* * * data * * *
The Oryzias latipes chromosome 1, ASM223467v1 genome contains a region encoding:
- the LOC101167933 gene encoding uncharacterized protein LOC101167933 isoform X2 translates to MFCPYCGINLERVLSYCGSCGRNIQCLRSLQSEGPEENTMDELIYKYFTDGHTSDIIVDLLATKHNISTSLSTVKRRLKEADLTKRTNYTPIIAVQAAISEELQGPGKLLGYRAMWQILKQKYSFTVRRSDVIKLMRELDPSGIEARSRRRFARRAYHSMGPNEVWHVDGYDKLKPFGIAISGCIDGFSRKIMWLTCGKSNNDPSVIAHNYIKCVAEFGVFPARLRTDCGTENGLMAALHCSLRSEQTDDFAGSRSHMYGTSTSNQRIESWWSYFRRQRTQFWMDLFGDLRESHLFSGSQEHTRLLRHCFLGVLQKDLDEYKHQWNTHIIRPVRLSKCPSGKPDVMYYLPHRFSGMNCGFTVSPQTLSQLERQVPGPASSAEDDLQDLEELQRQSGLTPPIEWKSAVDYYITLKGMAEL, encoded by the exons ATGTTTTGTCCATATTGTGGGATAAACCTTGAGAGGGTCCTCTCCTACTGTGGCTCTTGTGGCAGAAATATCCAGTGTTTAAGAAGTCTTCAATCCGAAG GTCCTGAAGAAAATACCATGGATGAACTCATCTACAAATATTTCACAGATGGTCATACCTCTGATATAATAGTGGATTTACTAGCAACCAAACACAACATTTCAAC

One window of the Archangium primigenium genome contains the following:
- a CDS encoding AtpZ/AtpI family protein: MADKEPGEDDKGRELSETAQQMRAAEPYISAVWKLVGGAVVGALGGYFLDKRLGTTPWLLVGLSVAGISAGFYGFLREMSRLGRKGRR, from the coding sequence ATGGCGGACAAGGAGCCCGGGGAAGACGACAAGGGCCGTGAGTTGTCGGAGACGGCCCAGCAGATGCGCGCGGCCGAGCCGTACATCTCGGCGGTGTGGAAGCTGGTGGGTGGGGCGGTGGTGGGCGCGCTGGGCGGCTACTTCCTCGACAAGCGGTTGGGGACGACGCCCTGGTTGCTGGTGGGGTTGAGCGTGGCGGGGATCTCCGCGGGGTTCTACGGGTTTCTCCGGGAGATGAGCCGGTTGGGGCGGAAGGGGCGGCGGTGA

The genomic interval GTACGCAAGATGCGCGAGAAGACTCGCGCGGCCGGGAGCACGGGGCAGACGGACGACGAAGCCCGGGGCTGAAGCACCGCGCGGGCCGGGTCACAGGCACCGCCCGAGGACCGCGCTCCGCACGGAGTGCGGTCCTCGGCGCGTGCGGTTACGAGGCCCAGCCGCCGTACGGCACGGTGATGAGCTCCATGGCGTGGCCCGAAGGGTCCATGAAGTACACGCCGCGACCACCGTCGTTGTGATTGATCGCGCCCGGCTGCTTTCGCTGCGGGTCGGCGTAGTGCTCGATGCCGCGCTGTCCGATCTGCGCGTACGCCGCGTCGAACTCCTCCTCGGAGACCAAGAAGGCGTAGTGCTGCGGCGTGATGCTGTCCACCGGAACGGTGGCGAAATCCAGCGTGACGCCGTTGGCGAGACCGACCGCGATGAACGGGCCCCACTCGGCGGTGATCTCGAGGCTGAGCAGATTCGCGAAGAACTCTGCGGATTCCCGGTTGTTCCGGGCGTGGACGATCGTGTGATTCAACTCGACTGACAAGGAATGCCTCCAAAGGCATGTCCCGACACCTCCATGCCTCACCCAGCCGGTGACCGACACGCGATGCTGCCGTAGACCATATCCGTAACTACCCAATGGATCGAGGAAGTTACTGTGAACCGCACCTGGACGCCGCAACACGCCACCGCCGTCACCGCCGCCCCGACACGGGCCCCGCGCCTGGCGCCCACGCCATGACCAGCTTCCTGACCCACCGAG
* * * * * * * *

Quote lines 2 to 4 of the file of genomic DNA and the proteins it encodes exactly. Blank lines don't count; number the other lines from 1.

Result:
- the LOC101167933 gene encoding uncharacterized protein LOC101167933 isoform X2 translates to MFCPYCGINLERVLSYCGSCGRNIQCLRSLQSEGPEENTMDELIYKYFTDGHTSDIIVDLLATKHNISTSLSTVKRRLKEADLTKRTNYTPIIAVQAAISEELQGPGKLLGYRAMWQILKQKYSFTVRRSDVIKLMRELDPSGIEARSRRRFARRAYHSMGPNEVWHVDGYDKLKPFGIAISGCIDGFSRKIMWLTCGKSNNDPSVIAHNYIKCVAEFGVFPARLRTDCGTENGLMAALHCSLRSEQTDDFAGSRSHMYGTSTSNQRIESWWSYFRRQRTQFWMDLFGDLRESHLFSGSQEHTRLLRHCFLGVLQKDLDEYKHQWNTHIIRPVRLSKCPSGKPDVMYYLPHRFSGMNCGFTVSPQTLSQLERQVPGPASSAEDDLQDLEELQRQSGLTPPIEWKSAVDYYITLKGMAEL, encoded by the exons ATGTTTTGTCCATATTGTGGGATAAACCTTGAGAGGGTCCTCTCCTACTGTGGCTCTTGTGGCAGAAATATCCAGTGTTTAAGAAGTCTTCAATCCGAAG GTCCTGAAGAAAATACCATGGATGAACTCATCTACAAATATTTCACAGATGGTCATACCTCTGATATAATAGTGGATTTACTAGCAACCAAACACAACATTTCAAC

One window of the Archangium primigenium genome contains the following:
- a CDS encoding AtpZ/AtpI family protein: MADKEPGEDDKGRELSETAQQMRAAEPYISAVWKLVGGAVVGALGGYFLDKRLGTTPWLLVGLSVAGISAGFYGFLREMSRLGRKGRR, from the coding sequence ATGGCGGACAAGGAGCCCGGGGAAGACGACAAGGGCCGTGAGTTGTCGGAGACGGCCCAGCAGATGCGCGCGGCCGAGCCGTACATCTCGGCGGTGTGGAAGCTGGTGGGTGGGGCGGTGGTGGGCGCGCTGGGCGGCTACTTCCTCGACAAGCGGTTGGGGACGACGCCCTGGTTGCTGGTGGGGTTGAGCGTGGCGGGGATCTCCGCGGGGTTCTACGGGTTTCTCCGGGAGATGAGCCGGTTGGGGCGGAAGGGGCGGCGGTGA